The Larch Creek trail is a long network of junctions connecting various trails throughout the Pasayten Wilderness to the Boundary Trail. It features endless views of mountain peaks and ridges. Wildflowers are abundant in the summer. Numerous creek crossings provide hikers with refreshment as they pass through the beautiful larches, famous for their golden glow in the fall.
This trail begins in the middle of the Pasayten Wilderness, so the best way to access it is via the Billy Goat Trail or the Hidden Lakes Trail. If starting from Hidden Lakes, turn left at the junction just after Lucky Pass. Continue down the trail along Drake Creek for 3.1 miles of little elevation gain. Right at the end of this section, ascend quickly to the junction with the Billy Goat Trail. Continue straight through Three Fools Pass. Nanny Goat Mountain is to your left, and be sure to watch out for its namesake.
Once over the pass, you run into another junction. Follow the trail left where you will cross Diamond Creek. The trail wraps around a peak, gaining very little elevation until you reach the next junction. Do not be fooled by the false junction halfway between these points - there is an unmaintained trail that branches off to the left. Continue straight past this and turn right just after crossing Larch Creek.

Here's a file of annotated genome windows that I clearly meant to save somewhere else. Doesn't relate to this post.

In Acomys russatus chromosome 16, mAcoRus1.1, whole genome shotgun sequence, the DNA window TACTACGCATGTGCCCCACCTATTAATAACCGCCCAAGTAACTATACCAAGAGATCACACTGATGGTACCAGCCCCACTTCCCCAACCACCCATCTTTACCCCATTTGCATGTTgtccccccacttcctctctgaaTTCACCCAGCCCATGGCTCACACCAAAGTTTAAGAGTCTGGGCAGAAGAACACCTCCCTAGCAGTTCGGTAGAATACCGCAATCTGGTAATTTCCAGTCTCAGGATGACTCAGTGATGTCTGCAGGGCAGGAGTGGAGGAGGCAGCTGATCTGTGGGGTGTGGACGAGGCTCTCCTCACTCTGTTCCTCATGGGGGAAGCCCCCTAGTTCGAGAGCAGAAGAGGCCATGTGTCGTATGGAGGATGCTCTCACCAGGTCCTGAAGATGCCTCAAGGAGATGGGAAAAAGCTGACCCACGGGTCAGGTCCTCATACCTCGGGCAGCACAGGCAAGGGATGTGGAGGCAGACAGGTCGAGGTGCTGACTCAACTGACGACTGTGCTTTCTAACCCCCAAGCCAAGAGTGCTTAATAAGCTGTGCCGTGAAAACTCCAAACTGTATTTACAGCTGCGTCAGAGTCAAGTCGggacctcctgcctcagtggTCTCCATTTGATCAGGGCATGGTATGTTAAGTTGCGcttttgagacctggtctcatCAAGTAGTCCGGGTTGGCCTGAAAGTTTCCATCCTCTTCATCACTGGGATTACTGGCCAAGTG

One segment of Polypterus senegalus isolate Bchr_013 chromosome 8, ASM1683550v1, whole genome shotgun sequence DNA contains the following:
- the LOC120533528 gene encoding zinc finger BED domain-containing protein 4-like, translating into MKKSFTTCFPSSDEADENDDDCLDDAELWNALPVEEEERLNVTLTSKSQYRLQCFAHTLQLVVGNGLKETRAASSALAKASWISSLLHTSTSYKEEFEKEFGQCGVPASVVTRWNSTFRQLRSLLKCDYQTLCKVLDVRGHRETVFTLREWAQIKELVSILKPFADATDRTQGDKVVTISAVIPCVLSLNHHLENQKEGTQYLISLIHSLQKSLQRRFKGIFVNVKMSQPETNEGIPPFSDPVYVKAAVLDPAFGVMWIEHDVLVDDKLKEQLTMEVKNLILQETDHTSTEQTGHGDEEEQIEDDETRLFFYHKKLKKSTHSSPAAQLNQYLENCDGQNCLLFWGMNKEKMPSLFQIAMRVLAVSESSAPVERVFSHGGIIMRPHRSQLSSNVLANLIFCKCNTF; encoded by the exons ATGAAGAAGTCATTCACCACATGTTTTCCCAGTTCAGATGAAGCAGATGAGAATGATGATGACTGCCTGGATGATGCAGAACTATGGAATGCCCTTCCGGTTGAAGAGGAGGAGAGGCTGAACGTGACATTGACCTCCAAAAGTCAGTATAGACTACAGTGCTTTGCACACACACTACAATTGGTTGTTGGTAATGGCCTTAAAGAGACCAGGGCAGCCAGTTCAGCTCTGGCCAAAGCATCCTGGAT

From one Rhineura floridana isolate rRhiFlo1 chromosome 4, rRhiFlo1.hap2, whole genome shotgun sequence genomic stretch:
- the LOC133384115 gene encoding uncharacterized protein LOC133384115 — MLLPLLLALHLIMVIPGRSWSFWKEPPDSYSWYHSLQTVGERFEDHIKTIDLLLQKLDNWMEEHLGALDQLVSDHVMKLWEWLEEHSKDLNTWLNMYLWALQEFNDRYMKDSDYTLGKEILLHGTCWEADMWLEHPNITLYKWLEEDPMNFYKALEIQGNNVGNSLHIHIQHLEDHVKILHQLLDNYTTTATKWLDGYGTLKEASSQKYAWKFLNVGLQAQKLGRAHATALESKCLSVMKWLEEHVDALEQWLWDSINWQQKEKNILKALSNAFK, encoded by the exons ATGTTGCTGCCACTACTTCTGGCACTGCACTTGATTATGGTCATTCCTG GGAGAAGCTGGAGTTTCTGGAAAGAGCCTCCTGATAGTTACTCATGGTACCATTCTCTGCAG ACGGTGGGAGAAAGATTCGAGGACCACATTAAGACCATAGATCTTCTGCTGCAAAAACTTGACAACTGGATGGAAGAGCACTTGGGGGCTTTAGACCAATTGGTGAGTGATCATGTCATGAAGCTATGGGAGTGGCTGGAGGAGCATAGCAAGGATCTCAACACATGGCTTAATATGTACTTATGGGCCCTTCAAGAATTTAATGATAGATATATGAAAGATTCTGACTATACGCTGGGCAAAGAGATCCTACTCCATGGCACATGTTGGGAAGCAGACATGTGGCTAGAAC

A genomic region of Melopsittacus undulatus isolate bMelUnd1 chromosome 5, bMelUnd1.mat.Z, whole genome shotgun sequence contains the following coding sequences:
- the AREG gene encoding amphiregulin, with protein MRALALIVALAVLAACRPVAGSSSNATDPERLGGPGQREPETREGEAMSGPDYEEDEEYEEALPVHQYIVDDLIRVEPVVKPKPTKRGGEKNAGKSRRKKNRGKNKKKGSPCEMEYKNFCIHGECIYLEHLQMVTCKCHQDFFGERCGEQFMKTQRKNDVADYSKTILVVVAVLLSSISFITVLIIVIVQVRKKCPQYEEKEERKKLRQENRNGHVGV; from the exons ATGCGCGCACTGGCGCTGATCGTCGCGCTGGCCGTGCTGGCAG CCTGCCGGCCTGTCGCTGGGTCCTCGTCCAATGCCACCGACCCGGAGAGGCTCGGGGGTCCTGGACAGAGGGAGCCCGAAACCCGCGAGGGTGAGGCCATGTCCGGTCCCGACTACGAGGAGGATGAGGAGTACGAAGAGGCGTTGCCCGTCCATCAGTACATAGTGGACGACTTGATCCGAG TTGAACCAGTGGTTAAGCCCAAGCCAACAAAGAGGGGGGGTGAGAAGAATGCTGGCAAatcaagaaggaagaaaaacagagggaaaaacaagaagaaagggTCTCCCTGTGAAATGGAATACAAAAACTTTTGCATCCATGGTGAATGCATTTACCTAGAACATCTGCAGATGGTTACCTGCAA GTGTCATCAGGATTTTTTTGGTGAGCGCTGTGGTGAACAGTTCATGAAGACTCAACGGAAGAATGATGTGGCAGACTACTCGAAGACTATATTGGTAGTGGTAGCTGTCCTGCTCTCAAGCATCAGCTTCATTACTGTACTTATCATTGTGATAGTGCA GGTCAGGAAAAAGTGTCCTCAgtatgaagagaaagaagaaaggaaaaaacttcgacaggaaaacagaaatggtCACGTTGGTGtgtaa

Continue on this trail for 3.7 miles, gaining elevation as you approach Larch Pass headed towards McCall Gulch. Here, in the fall, stop to catch your breach and admire the stunning color of the larches. To your left is Two Point Mountain. Once over the pass, you hit another junction. To the left you can see Ashnola Mountain and Whistler Pass, both popular destinations. Turn right at the junction for a quick jaunt through McCall Gulch. At the end of the gulch, there is a side trail that provides a pleasant two-mile-detour to Corral Lake. Stop for lunch or continue past towards Peeve Pass.
After 3.7 miles, reach Peeve Pass, the end of the road. This is where Larch Creek connects to the Boundary trail. This last section of trail winds along Sand Ridge. Admire the sweeping views of ridges and peaks on all sides. Wildflowers accentuate the trail the whole way, and there are campsites for weary travelers at various points along the journey.
This trail is part of WTA's Lost Trails Campaign. Learn more about how we're saving lost trails across the state here.